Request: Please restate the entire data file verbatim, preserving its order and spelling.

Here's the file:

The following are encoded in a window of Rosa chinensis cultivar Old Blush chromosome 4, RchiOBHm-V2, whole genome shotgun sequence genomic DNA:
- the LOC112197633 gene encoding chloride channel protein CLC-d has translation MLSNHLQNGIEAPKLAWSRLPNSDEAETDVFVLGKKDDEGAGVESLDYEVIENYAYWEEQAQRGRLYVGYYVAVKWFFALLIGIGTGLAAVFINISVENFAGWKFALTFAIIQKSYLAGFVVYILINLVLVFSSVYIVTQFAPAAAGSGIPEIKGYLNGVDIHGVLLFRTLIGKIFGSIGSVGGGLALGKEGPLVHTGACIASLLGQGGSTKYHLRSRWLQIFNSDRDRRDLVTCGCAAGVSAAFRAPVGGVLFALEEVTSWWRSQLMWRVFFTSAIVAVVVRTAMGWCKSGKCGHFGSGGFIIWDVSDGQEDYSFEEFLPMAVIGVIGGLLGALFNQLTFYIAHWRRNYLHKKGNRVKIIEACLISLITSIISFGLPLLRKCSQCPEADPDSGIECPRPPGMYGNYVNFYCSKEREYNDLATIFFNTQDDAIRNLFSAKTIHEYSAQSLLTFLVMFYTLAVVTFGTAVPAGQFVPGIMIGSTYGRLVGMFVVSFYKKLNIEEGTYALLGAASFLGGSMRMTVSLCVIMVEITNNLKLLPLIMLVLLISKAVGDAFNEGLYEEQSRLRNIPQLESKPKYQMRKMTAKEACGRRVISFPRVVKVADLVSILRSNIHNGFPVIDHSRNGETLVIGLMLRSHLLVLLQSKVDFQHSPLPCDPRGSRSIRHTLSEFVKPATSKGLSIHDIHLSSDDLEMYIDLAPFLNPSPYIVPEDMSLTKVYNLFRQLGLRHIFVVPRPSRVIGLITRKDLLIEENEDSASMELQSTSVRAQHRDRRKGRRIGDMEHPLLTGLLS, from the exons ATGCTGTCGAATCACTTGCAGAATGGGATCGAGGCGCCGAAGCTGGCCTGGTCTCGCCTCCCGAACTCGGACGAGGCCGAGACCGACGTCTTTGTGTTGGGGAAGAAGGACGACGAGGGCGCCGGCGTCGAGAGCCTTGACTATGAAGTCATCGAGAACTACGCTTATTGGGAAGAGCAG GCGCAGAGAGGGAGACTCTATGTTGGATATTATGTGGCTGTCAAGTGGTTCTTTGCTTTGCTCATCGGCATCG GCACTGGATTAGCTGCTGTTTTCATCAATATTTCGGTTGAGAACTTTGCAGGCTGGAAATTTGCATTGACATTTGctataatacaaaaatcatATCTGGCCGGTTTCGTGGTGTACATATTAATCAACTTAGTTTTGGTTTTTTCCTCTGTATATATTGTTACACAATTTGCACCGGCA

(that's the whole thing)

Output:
The following are encoded in a window of Rosa chinensis cultivar Old Blush chromosome 4, RchiOBHm-V2, whole genome shotgun sequence genomic DNA:
- the LOC112197633 gene encoding chloride channel protein CLC-d has translation MLSNHLQNGIEAPKLAWSRLPNSDEAETDVFVLGKKDDEGAGVESLDYEVIENYAYWEEQAQRGRLYVGYYVAVKWFFALLIGIGTGLAAVFINISVENFAGWKFALTFAIIQKSYLAGFVVYILINLVLVFSSVYIVTQFAPAAAGSGIPEIKGYLNGVDIHGVLLFRTLIGKIFGSIGSVGGGLALGKEGPLVHTGACIASLLGQGGSTKYHLRSRWLQIFNSDRDRRDLVTCGCAAGVSAAFRAPVGGVLFALEEVTSWWRSQLMWRVFFTSAIVAVVVRTAMGWCKSGKCGHFGSGGFIIWDVSDGQEDYSFEEFLPMAVIGVIGGLLGALFNQLTFYIAHWRRNYLHKKGNRVKIIEACLISLITSIISFGLPLLRKCSQCPEADPDSGIECPRPPGMYGNYVNFYCSKEREYNDLATIFFNTQDDAIRNLFSAKTIHEYSAQSLLTFLVMFYTLAVVTFGTAVPAGQFVPGIMIGSTYGRLVGMFVVSFYKKLNIEEGTYALLGAASFLGGSMRMTVSLCVIMVEITNNLKLLPLIMLVLLISKAVGDAFNEGLYEEQSRLRNIPQLESKPKYQMRKMTAKEACGRRVISFPRVVKVADLVSILRSNIHNGFPVIDHSRNGETLVIGLMLRSHLLVLLQSKVDFQHSPLPCDPRGSRSIRHTLSEFVKPATSKGLSIHDIHLSSDDLEMYIDLAPFLNPSPYIVPEDMSLTKVYNLFRQLGLRHIFVVPRPSRVIGLITRKDLLIEENEDSASMELQSTSVRAQHRDRRKGRRIGDMEHPLLTGLLS, from the exons ATGCTGTCGAATCACTTGCAGAATGGGATCGAGGCGCCGAAGCTGGCCTGGTCTCGCCTCCCGAACTCGGACGAGGCCGAGACCGACGTCTTTGTGTTGGGGAAGAAGGACGACGAGGGCGCCGGCGTCGAGAGCCTTGACTATGAAGTCATCGAGAACTACGCTTATTGGGAAGAGCAG GCGCAGAGAGGGAGACTCTATGTTGGATATTATGTGGCTGTCAAGTGGTTCTTTGCTTTGCTCATCGGCATCG GCACTGGATTAGCTGCTGTTTTCATCAATATTTCGGTTGAGAACTTTGCAGGCTGGAAATTTGCATTGACATTTGctataatacaaaaatcatATCTGGCCGGTTTCGTGGTGTACATATTAATCAACTTAGTTTTGGTTTTTTCCTCTGTATATATTGTTACACAATTTGCACCGGCA